Sure, your huge windows allow for great views. But is your home harming wildlife?
By Chere Di Boscio
There’s a lot to be said for having large windows. You get more light, can look out to more views, and your home feels larger, and more open. Unfortunately, there’s a downside, too. Namely, the fact that large windows can kill birds. A lot of birds.
The US Fish and Wildlife Service estimates about 750 million birds perish annually flying into glass windows and buildings, which can be hard for them to distinguish from open airspace. The problem is so bad in some cities, the owners of skyscrapers actually hire workers to remove expired birds from the bottoms of their buildings.
Thankfully, today, the US Green Building Council to launch a LEED pilot credit #55 for incorporating “bird collision deterrence” into new architecture. The aim is to make glass buildings as visible to birds as possible.
This can be done in several ways.
For example, there are specialised screens and louvers, and decreased night lighting levels. For those with a big budget, you could opt for Ornilux, a UV coating visible only to birds. There are also various hues of ceramic fritting (the range of colours ensures that the lines are visible to birds from a variety of species).
But is your home harming wildlife? If you have the misfortune of having birds smash into your windows, there are easier options, too.
How to stop birds from smashing into your windows
1. Add screens
Not only can screens on your windows catch nasty insects, they also add a murky layer in front of the reflected landscape scenes that often draw birds to glass. For insect screens, make sure they’re outside the windows and cover the entire section; for netting, the net should be taut and at least 3 inches from the windows so that birds can bounce off the soft barrier before crashing into the glass.
2. Get some blinds
Venitian blinds are a great way to stop birds from smashing into your windows. Even when open, their lines indicate to birds that this space is not ‘open’.
3. Draw your curtains shut
I’m not saying turn your house into a cave-like dwelling. I’m suggesting that at the hours when birds are most active, you could draw your curtains shut on the windows birds are most likely to smash into. Bonus: this will cool your house in summer, and warm it in winter!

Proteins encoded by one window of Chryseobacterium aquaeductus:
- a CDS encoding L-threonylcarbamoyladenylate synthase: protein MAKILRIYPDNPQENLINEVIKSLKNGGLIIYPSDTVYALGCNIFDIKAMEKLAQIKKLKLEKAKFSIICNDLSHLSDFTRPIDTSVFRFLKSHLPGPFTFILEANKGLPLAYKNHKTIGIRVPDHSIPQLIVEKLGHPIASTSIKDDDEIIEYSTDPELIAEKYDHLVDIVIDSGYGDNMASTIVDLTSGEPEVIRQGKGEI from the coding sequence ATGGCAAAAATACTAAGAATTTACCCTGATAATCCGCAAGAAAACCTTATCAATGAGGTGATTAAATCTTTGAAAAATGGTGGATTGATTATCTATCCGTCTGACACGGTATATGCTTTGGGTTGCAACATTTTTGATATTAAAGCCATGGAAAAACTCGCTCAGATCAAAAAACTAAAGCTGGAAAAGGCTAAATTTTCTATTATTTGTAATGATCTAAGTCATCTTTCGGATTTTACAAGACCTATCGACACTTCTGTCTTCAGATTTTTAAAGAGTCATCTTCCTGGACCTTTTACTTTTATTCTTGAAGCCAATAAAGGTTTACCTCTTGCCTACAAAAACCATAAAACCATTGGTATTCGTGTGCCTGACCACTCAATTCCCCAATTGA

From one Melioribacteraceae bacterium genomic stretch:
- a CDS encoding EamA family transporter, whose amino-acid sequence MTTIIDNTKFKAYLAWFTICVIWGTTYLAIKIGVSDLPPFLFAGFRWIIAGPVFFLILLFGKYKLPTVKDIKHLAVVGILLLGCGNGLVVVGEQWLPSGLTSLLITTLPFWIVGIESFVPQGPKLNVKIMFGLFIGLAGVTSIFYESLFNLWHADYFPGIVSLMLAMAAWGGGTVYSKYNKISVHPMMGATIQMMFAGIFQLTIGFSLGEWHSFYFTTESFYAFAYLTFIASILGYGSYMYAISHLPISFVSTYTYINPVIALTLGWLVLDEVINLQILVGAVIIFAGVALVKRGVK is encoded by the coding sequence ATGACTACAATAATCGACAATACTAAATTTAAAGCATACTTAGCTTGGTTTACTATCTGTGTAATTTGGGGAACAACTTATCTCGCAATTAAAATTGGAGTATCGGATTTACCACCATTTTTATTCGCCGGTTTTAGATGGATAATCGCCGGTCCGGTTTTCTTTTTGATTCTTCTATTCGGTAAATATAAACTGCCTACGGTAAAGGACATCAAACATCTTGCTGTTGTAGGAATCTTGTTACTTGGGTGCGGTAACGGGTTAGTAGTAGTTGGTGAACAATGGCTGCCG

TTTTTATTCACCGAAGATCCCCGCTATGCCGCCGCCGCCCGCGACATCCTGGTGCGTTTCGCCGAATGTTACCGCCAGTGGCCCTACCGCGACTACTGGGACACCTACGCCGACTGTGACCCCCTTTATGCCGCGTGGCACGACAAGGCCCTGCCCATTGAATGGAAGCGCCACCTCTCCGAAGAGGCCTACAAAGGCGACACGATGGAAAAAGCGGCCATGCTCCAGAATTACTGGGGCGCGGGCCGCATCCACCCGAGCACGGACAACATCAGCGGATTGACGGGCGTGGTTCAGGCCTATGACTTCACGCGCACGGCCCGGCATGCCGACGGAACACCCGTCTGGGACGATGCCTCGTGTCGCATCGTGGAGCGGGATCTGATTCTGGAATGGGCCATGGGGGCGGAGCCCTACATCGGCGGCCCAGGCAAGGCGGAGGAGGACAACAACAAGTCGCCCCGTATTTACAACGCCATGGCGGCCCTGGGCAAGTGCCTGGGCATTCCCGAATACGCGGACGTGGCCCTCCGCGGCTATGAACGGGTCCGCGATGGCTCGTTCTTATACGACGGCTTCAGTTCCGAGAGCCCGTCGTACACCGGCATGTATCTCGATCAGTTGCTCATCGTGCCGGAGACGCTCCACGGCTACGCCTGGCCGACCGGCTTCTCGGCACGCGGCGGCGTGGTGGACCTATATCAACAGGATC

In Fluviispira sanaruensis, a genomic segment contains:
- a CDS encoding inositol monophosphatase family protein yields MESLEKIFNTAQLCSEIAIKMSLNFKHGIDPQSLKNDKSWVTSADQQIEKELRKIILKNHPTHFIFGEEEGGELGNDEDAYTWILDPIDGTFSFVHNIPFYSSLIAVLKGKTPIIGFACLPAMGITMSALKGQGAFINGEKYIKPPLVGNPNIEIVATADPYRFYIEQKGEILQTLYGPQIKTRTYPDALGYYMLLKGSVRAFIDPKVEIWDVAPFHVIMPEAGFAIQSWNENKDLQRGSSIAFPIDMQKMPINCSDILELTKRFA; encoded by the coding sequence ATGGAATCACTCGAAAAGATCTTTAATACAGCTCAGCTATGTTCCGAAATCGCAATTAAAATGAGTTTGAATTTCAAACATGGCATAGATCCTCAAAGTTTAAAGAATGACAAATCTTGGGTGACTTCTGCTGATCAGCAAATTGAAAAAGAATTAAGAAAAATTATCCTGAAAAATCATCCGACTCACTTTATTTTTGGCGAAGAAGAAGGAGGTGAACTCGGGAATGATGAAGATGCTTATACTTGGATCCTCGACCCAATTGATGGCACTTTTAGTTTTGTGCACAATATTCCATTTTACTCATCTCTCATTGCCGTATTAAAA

4. Keep your lights off at night
Every spring and fall, billions of birds migrate great distances at night. For some, that long journey ends with a catastrophic crash into a brightly lit window. Light pollution disorients birds, as many of them navigate by starlight. The confusion can cause them to collide with windows. It also leaves surviving birds exhausted as they try to navigate the confusing, artificially bright night. To help migrating birds, turn off or dim internal and external lights.
5. Get decorative
If you apply strips of tape or dot decals a tightly spaced grid across the exteriors of your windows, this will distort any reflection on the glass. Though the rows of tape may slightly obstruct your own view of the outdoors, creating large gaps between the strips defeats their purpose, as birds accustomed to darting among dense branches may still attempt to squeeze through the non-reflective portions of the window.
6. Keep plants away
Moving houseplants away from windows helps to stop birds from smashing into your windows. When they see plants, they think they might be able to perch there.
7. Get some specialised curtains
Finally, if you live in the USA and don’t have large windows yourself, but have noticed many fatalities on houses or buildings near you, you can report them on D-Bird, an online portal.
It’s not just about the birds
Is your home harming other wildlife? It’s entirely possible. For example, you might be destroying entire ecosystems of insects, animals, soil bacteria and fauna. Here’s how.
I think it’s not an exaggeration to say that green grass lawns are an ecological disaster. And that’s true for many reasons.
One, it’s a ‘monoculture’. There’s no diversity of flora for local fauna to thrive on.